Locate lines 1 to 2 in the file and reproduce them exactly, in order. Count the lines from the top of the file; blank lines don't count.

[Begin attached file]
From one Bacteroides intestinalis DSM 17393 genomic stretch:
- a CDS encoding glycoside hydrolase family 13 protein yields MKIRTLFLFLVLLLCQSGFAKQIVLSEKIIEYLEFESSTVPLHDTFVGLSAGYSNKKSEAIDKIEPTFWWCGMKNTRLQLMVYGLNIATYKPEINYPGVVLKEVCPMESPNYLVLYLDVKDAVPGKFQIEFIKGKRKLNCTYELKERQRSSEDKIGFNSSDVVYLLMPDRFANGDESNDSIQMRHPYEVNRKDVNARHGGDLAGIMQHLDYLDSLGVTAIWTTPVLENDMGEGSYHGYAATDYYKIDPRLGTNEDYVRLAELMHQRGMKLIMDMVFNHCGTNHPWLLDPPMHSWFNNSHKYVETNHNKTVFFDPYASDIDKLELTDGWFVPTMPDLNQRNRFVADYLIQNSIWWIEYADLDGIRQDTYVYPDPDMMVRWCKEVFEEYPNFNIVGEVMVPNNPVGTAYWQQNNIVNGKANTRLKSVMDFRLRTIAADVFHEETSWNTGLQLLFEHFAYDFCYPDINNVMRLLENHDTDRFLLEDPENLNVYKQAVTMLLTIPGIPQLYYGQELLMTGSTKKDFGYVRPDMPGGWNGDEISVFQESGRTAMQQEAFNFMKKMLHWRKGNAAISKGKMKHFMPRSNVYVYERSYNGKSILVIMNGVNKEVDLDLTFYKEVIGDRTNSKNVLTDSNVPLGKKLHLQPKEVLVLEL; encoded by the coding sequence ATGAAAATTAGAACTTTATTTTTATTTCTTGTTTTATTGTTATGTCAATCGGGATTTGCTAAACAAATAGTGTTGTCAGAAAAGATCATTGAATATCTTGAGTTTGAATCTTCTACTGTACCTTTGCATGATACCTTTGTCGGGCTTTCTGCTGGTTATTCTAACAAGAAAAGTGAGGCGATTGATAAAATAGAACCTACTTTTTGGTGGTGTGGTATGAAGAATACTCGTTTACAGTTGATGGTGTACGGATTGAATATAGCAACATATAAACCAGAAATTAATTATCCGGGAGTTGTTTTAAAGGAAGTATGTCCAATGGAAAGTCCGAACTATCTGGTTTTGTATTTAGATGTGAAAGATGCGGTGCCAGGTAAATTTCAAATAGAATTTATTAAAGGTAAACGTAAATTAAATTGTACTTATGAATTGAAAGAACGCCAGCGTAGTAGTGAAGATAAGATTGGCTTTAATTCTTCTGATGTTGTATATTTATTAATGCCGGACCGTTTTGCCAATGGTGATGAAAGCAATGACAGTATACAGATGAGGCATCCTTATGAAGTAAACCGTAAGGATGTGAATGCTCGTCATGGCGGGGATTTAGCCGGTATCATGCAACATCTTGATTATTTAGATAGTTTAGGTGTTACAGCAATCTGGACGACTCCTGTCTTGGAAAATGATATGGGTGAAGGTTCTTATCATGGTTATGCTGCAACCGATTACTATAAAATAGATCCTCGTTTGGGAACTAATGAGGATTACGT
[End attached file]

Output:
From one Bacteroides intestinalis DSM 17393 genomic stretch:
- a CDS encoding glycoside hydrolase family 13 protein yields MKIRTLFLFLVLLLCQSGFAKQIVLSEKIIEYLEFESSTVPLHDTFVGLSAGYSNKKSEAIDKIEPTFWWCGMKNTRLQLMVYGLNIATYKPEINYPGVVLKEVCPMESPNYLVLYLDVKDAVPGKFQIEFIKGKRKLNCTYELKERQRSSEDKIGFNSSDVVYLLMPDRFANGDESNDSIQMRHPYEVNRKDVNARHGGDLAGIMQHLDYLDSLGVTAIWTTPVLENDMGEGSYHGYAATDYYKIDPRLGTNEDYVRLAELMHQRGMKLIMDMVFNHCGTNHPWLLDPPMHSWFNNSHKYVETNHNKTVFFDPYASDIDKLELTDGWFVPTMPDLNQRNRFVADYLIQNSIWWIEYADLDGIRQDTYVYPDPDMMVRWCKEVFEEYPNFNIVGEVMVPNNPVGTAYWQQNNIVNGKANTRLKSVMDFRLRTIAADVFHEETSWNTGLQLLFEHFAYDFCYPDINNVMRLLENHDTDRFLLEDPENLNVYKQAVTMLLTIPGIPQLYYGQELLMTGSTKKDFGYVRPDMPGGWNGDEISVFQESGRTAMQQEAFNFMKKMLHWRKGNAAISKGKMKHFMPRSNVYVYERSYNGKSILVIMNGVNKEVDLDLTFYKEVIGDRTNSKNVLTDSNVPLGKKLHLQPKEVLVLEL; encoded by the coding sequence ATGAAAATTAGAACTTTATTTTTATTTCTTGTTTTATTGTTATGTCAATCGGGATTTGCTAAACAAATAGTGTTGTCAGAAAAGATCATTGAATATCTTGAGTTTGAATCTTCTACTGTACCTTTGCATGATACCTTTGTCGGGCTTTCTGCTGGTTATTCTAACAAGAAAAGTGAGGCGATTGATAAAATAGAACCTACTTTTTGGTGGTGTGGTATGAAGAATACTCGTTTACAGTTGATGGTGTACGGATTGAATATAGCAACATATAAACCAGAAATTAATTATCCGGGAGTTGTTTTAAAGGAAGTATGTCCAATGGAAAGTCCGAACTATCTGGTTTTGTATTTAGATGTGAAAGATGCGGTGCCAGGTAAATTTCAAATAGAATTTATTAAAGGTAAACGTAAATTAAATTGTACTTATGAATTGAAAGAACGCCAGCGTAGTAGTGAAGATAAGATTGGCTTTAATTCTTCTGATGTTGTATATTTATTAATGCCGGACCGTTTTGCCAATGGTGATGAAAGCAATGACAGTATACAGATGAGGCATCCTTATGAAGTAAACCGTAAGGATGTGAATGCTCGTCATGGCGGGGATTTAGCCGGTATCATGCAACATCTTGATTATTTAGATAGTTTAGGTGTTACAGCAATCTGGACGACTCCTGTCTTGGAAAATGATATGGGTGAAGGTTCTTATCATGGTTATGCTGCAACCGATTACTATAAAATAGATCCTCGTTTGGGAACTAATGAGGATTACGT